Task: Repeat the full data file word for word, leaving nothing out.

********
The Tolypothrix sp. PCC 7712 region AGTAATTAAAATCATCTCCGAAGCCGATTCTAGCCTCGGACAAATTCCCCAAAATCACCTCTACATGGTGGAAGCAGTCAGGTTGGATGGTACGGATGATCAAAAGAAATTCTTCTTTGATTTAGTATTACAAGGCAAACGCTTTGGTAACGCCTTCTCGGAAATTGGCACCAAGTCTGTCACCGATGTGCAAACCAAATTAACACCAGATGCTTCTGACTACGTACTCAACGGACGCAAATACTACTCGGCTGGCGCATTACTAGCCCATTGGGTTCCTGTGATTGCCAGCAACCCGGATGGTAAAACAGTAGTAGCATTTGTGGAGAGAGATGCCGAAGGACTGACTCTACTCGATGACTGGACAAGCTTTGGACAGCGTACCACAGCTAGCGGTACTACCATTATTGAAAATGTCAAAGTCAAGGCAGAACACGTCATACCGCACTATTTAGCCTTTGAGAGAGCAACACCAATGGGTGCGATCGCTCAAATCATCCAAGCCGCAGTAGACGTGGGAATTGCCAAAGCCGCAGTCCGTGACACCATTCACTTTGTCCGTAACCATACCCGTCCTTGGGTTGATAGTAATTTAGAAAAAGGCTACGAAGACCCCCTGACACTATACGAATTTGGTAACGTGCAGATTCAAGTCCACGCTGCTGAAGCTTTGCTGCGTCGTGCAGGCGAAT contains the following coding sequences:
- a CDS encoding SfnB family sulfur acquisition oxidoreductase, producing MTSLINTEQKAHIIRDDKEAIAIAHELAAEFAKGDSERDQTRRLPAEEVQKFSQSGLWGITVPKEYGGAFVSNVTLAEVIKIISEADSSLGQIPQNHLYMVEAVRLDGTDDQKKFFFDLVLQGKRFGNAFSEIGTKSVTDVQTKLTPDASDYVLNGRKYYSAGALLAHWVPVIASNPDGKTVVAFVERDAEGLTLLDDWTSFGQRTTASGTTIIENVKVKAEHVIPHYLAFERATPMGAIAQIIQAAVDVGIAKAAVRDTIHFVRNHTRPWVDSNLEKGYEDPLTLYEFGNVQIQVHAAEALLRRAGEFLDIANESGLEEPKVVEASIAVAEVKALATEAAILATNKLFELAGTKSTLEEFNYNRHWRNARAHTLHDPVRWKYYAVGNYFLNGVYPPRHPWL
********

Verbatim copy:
The Tolypothrix sp. PCC 7712 region AGTAATTAAAATCATCTCCGAAGCCGATTCTAGCCTCGGACAAATTCCCCAAAATCACCTCTACATGGTGGAAGCAGTCAGGTTGGATGGTACGGATGATCAAAAGAAATTCTTCTTTGATTTAGTATTACAAGGCAAACGCTTTGGTAACGCCTTCTCGGAAATTGGCACCAAGTCTGTCACCGATGTGCAAACCAAATTAACACCAGATGCTTCTGACTACGTACTCAACGGACGCAAATACTACTCGGCTGGCGCATTACTAGCCCATTGGGTTCCTGTGATTGCCAGCAACCCGGATGGTAAAACAGTAGTAGCATTTGTGGAGAGAGATGCCGAAGGACTGACTCTACTCGATGACTGGACAAGCTTTGGACAGCGTACCACAGCTAGCGGTACTACCATTATTGAAAATGTCAAAGTCAAGGCAGAACACGTCATACCGCACTATTTAGCCTTTGAGAGAGCAACACCAATGGGTGCGATCGCTCAAATCATCCAAGCCGCAGTAGACGTGGGAATTGCCAAAGCCGCAGTCCGTGACACCATTCACTTTGTCCGTAACCATACCCGTCCTTGGGTTGATAGTAATTTAGAAAAAGGCTACGAAGACCCCCTGACACTATACGAATTTGGTAACGTGCAGATTCAAGTCCACGCTGCTGAAGCTTTGCTGCGTCGTGCAGGCGAAT contains the following coding sequences:
- a CDS encoding SfnB family sulfur acquisition oxidoreductase, producing MTSLINTEQKAHIIRDDKEAIAIAHELAAEFAKGDSERDQTRRLPAEEVQKFSQSGLWGITVPKEYGGAFVSNVTLAEVIKIISEADSSLGQIPQNHLYMVEAVRLDGTDDQKKFFFDLVLQGKRFGNAFSEIGTKSVTDVQTKLTPDASDYVLNGRKYYSAGALLAHWVPVIASNPDGKTVVAFVERDAEGLTLLDDWTSFGQRTTASGTTIIENVKVKAEHVIPHYLAFERATPMGAIAQIIQAAVDVGIAKAAVRDTIHFVRNHTRPWVDSNLEKGYEDPLTLYEFGNVQIQVHAAEALLRRAGEFLDIANESGLEEPKVVEASIAVAEVKALATEAAILATNKLFELAGTKSTLEEFNYNRHWRNARAHTLHDPVRWKYYAVGNYFLNGVYPPRHPWL